5 Jesus answered, “Truly, truly, I say to you, unless one is born of water and the Spirit, he cannot enter the kingdom of God. 6 That which is born of the flesh is flesh, and that which is born of the Spirit is spirit. 7 Do not marvel that I said to you, ‘You must be born again.’ 8 The wind blows where it wishes, and you hear its sound, but you do not know where it comes from or where it goes. So it is with everyone who is born of the Spirit.” (John 3:5-8)

To be “born again” implies total renewal, a complete renovation of everything inside of us. This is why Paul would later say to Titus:

5 he saved us, not because of works done by us in righteousness, but according to his own mercy, by the washing of regeneration and renewal of the Holy Spirit, (Titus 3:5)

“Regeneration.” It means “renewal,” a new start.

Admittedly, many of us don’t feel all that “new” from these promises. Even Paul acknowledged that even after coming to know Jesus his life was in a state of inner turmoil (Romans 7). But learning to live in line with the gospel means allowing the Spirit to take control. In Romans Paul writes:

5 For those who live according to the flesh set their minds on the things of the flesh, but those who live according to the Spirit set their minds on the things of the Spirit. 6 For to set the mind on the flesh is death, but to set the mind on the Spirit is life and peace. (Romans 8:5-6)

Similarly, he writes to the Church in Galatia:

16 But I say, walk by the Spirit, and you will not gratify the desires of the flesh. (Galatians 5:16)

To live by the Spirit means allowing the Spirit to transform us, and to live out that transformation as we grow into the image of Jesus.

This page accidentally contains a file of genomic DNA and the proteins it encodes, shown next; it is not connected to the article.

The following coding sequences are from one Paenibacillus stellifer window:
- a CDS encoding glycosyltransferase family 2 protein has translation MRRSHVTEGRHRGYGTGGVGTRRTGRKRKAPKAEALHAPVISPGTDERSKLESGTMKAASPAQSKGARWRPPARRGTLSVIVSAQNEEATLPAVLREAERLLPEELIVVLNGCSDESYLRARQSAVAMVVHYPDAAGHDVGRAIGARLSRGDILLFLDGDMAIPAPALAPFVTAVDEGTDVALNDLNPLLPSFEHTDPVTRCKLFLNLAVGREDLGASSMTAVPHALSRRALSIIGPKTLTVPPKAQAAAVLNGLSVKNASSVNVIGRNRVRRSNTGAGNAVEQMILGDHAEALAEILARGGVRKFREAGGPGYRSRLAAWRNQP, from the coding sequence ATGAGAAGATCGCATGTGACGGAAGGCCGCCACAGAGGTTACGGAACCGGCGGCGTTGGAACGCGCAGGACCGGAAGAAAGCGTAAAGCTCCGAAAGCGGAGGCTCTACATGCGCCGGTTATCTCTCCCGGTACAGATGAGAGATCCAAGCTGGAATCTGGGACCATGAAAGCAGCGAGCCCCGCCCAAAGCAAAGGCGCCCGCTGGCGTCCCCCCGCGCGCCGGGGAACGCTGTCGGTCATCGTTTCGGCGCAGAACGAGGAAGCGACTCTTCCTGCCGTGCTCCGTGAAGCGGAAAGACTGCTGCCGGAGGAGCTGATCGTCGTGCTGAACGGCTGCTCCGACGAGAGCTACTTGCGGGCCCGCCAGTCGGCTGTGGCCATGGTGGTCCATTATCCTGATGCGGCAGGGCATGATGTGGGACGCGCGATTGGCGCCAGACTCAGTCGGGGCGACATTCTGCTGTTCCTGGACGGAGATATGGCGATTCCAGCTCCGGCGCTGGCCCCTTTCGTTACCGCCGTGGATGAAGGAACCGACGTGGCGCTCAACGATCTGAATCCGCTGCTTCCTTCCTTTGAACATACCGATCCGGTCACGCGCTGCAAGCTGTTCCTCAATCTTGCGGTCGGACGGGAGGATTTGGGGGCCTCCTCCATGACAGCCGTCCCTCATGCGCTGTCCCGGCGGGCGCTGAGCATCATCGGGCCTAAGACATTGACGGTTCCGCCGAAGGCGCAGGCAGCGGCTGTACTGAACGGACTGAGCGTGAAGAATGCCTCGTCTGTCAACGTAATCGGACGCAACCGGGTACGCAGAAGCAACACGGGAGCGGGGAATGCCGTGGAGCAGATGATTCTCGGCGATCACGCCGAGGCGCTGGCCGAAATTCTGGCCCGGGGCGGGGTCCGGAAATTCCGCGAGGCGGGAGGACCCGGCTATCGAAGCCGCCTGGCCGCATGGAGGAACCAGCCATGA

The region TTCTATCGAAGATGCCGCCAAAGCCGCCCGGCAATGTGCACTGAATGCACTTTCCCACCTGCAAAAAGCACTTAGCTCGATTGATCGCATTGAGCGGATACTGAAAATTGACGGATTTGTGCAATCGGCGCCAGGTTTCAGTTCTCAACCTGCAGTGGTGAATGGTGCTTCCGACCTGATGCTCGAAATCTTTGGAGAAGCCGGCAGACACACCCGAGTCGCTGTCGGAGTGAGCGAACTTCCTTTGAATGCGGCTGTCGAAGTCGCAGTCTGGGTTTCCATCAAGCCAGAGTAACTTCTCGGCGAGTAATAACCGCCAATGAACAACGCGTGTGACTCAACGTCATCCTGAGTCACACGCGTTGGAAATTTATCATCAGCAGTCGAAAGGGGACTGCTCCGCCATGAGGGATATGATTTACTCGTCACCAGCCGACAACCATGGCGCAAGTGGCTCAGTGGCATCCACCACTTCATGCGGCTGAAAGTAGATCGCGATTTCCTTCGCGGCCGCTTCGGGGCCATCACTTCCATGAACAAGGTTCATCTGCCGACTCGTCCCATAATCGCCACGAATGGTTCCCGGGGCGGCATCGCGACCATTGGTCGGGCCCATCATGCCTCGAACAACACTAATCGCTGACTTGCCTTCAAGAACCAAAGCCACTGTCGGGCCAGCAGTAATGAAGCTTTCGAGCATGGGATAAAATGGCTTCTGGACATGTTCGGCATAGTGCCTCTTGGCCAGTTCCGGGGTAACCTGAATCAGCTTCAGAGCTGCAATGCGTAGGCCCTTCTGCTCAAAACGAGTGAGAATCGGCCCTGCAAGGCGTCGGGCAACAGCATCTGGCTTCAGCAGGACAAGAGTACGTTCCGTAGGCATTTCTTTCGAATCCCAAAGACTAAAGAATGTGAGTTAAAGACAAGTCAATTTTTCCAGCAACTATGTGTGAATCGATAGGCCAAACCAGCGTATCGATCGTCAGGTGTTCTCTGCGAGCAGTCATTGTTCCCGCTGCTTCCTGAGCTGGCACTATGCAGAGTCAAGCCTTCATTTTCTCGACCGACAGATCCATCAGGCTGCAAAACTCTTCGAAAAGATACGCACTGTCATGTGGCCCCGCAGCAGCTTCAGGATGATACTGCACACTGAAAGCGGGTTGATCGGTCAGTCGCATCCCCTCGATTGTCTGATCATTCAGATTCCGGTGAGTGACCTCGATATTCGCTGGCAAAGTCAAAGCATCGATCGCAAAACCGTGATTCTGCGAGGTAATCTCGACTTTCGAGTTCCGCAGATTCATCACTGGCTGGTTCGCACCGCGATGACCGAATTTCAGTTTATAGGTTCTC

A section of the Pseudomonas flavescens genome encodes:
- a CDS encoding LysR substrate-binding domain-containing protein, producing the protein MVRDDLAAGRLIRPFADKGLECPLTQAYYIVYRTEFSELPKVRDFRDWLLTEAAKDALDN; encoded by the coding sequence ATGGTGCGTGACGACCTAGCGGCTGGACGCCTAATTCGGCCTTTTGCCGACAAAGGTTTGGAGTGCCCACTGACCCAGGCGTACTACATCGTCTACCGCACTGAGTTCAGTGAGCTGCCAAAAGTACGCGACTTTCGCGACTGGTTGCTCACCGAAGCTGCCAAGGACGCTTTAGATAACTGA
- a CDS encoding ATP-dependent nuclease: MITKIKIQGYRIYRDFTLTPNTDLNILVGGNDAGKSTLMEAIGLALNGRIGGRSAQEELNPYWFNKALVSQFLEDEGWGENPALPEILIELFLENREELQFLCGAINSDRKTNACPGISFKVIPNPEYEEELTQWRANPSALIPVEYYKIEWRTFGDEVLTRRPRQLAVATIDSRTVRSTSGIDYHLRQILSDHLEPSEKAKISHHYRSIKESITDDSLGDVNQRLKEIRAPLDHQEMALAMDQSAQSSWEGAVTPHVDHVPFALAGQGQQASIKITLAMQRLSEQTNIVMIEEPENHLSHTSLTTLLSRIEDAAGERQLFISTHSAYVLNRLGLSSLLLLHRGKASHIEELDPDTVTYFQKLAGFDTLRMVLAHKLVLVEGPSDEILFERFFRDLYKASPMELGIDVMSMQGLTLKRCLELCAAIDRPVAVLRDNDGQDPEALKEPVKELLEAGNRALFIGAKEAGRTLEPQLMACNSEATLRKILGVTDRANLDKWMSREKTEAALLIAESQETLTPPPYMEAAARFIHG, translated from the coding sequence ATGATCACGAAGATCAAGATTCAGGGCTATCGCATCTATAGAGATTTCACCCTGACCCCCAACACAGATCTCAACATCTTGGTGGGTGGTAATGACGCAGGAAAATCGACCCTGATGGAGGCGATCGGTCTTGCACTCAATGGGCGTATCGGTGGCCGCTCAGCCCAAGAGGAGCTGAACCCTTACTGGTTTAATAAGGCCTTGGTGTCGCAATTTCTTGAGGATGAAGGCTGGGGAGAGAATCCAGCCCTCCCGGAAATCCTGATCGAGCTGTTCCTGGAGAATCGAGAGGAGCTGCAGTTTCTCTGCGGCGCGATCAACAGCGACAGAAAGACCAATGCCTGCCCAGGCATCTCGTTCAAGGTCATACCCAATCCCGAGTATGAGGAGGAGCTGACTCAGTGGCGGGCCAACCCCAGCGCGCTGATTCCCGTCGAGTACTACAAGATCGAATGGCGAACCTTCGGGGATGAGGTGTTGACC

2 thoughts on “What does the Holy Spirit do?

  1. Hey Chris, I’ve always been under the impression that we received the Holy Spirit when we choose to believe in Jesus; however, you state that the Holy Spirit works to convict unbelieving men and women of the gravity of sin. How exactly does this work? Thanks.

    • This is a great question and worth clarification. In all honesty, it’s not clear to me exactly how this works, but we can say a few things for sure. First, the Spirit unites believers to God (Ephesians 2:18), and Jesus promises that the Spirit dwells within His followers (John 14:17). This affirms that ONLY believers have the Spirit “inside” them–meaning only believers have a permanent relationship with God through His Spirit.

      However Jesus does affirm that the Spirit will convict “the world of sin” (John 16:8). In John’s biography of Jesus, “the world” is often used to refer to the world that is hostile to Jesus. So the Spirit doesn’t have a relationship with non-believers, but can be a supernatural way for God to sensitize men and women to right and wrong. Now, the Bible elsewhere affirms the reality of natural human conscience (Romans 2:15), but what Jesus is talking about here seems to be altogether different. Obviously, God isn’t interested simply in making unbelievers “good;” the convicting work of the Spirit is best seen as part of God’s calling of non-believers, emphasizing their need for salvation and drawing them toward Christ.

      Thanks for chiming in. Hope you guys are doing well. Say hi to Sandy and the fam!